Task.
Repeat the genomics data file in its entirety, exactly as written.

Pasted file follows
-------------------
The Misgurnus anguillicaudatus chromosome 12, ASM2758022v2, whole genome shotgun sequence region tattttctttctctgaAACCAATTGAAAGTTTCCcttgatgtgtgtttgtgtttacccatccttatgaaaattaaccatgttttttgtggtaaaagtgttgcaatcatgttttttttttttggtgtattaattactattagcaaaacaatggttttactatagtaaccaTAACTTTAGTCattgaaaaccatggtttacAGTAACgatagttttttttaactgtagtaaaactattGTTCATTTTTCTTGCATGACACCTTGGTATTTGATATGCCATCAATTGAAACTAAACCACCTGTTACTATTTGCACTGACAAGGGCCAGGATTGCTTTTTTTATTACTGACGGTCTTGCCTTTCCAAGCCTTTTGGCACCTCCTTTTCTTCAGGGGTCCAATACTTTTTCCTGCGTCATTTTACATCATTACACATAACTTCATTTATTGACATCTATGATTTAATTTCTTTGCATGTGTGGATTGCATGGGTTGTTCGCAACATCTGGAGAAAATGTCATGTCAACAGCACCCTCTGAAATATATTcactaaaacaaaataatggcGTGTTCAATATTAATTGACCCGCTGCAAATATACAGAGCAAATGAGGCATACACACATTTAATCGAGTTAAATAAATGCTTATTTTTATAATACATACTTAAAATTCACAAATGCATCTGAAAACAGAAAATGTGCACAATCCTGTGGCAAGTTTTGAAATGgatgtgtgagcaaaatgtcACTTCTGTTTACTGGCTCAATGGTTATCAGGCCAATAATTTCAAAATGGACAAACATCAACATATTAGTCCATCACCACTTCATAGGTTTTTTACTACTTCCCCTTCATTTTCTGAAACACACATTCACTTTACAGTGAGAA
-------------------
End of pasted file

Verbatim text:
The Misgurnus anguillicaudatus chromosome 12, ASM2758022v2, whole genome shotgun sequence region tattttctttctctgaAACCAATTGAAAGTTTCCcttgatgtgtgtttgtgtttacccatccttatgaaaattaaccatgttttttgtggtaaaagtgttgcaatcatgttttttttttttggtgtattaattactattagcaaaacaatggttttactatagtaaccaTAACTTTAGTCattgaaaaccatggtttacAGTAACgatagttttttttaactgtagtaaaactattGTTCATTTTTCTTGCATGACACCTTGGTATTTGATATGCCATCAATTGAAACTAAACCACCTGTTACTATTTGCACTGACAAGGGCCAGGATTGCTTTTTTTATTACTGACGGTCTTGCCTTTCCAAGCCTTTTGGCACCTCCTTTTCTTCAGGGGTCCAATACTTTTTCCTGCGTCATTTTACATCATTACACATAACTTCATTTATTGACATCTATGATTTAATTTCTTTGCATGTGTGGATTGCATGGGTTGTTCGCAACATCTGGAGAAAATGTCATGTCAACAGCACCCTCTGAAATATATTcactaaaacaaaataatggcGTGTTCAATATTAATTGACCCGCTGCAAATATACAGAGCAAATGAGGCATACACACATTTAATCGAGTTAAATAAATGCTTATTTTTATAATACATACTTAAAATTCACAAATGCATCTGAAAACAGAAAATGTGCACAATCCTGTGGCAAGTTTTGAAATGgatgtgtgagcaaaatgtcACTTCTGTTTACTGGCTCAATGGTTATCAGGCCAATAATTTCAAAATGGACAAACATCAACATATTAGTCCATCACCACTTCATAGGTTTTTTACTACTTCCCCTTCATTTTCTGAAACACACATTCACTTTACAGTGAGAA